Determining the optimal database approach can present an incredible challenge to system builders. In some cases it may require an whole new "thinking shift" regarding traditional database structuring to take place. Some of the important database considerations are listed below:
In order to implement a distributed database, each database location must be an independent DBMS which is able to stand alone in its support of the localized business users. It must, however, be intelligent enough to know when it must access a DBMS at another site to satisfy a query. This location and retrieval of requested information should be totally transparent to the business clients. In addition, it should be able to support the same queries from other sites in the same fashion.
Network access of other DBMS "sites"
The implication here is that network architectures as well as network performance will become increasingly significant as distributed databases become a reality. Logical queries which require data to be assembled from multiple sites, can only be practical if the technical platforms are in place which will effectively manage the process. Since this technology is still so new, exercise care when designing applications which will require this functionality.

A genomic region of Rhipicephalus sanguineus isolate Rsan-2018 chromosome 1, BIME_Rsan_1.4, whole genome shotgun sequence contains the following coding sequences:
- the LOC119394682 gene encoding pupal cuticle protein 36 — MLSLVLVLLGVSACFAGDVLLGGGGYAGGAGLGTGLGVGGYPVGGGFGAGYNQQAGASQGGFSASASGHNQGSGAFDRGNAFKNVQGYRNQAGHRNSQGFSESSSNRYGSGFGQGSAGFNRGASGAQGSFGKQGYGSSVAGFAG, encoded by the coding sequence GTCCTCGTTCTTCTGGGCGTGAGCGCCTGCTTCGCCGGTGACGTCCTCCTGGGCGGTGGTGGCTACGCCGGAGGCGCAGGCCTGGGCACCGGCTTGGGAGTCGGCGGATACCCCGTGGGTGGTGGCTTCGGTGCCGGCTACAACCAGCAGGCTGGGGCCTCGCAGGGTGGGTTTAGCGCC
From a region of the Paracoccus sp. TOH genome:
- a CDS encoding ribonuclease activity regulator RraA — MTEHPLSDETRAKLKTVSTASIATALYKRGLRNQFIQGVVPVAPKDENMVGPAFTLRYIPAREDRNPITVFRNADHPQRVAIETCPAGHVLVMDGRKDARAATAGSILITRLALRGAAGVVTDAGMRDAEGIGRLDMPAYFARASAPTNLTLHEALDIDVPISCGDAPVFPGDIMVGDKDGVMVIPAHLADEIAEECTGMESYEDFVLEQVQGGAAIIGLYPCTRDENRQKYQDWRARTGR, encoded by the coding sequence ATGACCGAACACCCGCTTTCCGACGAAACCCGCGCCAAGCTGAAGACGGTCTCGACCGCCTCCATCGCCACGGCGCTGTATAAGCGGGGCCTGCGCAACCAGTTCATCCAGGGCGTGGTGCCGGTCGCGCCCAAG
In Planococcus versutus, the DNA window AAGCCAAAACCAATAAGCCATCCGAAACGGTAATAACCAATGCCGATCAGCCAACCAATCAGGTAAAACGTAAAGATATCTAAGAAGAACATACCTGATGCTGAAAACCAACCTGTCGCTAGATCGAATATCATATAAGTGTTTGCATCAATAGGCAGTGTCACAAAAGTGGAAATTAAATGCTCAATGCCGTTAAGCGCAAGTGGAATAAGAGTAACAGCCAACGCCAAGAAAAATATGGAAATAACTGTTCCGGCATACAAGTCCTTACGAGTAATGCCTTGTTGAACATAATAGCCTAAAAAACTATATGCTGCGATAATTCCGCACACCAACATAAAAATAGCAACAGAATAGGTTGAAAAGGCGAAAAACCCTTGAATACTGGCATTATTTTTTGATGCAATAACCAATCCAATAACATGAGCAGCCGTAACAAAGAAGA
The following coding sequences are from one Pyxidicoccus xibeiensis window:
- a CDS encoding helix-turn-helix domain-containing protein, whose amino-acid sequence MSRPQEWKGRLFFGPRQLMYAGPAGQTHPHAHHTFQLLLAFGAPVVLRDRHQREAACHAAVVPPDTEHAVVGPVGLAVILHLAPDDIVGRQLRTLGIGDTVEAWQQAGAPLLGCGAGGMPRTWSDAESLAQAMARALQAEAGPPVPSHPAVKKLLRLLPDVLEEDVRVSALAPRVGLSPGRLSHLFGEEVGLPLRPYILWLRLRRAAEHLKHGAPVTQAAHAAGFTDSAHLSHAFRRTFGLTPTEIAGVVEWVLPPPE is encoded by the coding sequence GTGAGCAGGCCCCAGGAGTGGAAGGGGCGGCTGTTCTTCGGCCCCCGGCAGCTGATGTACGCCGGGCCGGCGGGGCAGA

Another pressing issue is centered around where the DBMS data dictionary or catalog should be located within a distributed database environment. Several alternatives have been proposed to address these concerns:
One central data catalog is maintained which all queries must reference in order to be satisfied. This means that every query must travel through the network to the central catalog to determine the location of the data item which it is seeking.
This means that subsets of the catalog are stored at the various database sites in order to more greatly optimize the network. The downside is that a query which is not satisfied locally, must now travel to all of the other sites in search of the requested data.
Using this approach, on a periodic basis, a complete copy of the current data catalog is sent to each of the sites. The risk here is that a query could search for an item of information which does currently exist, but the local catalog does not yet reflect this fact, and the information is not found.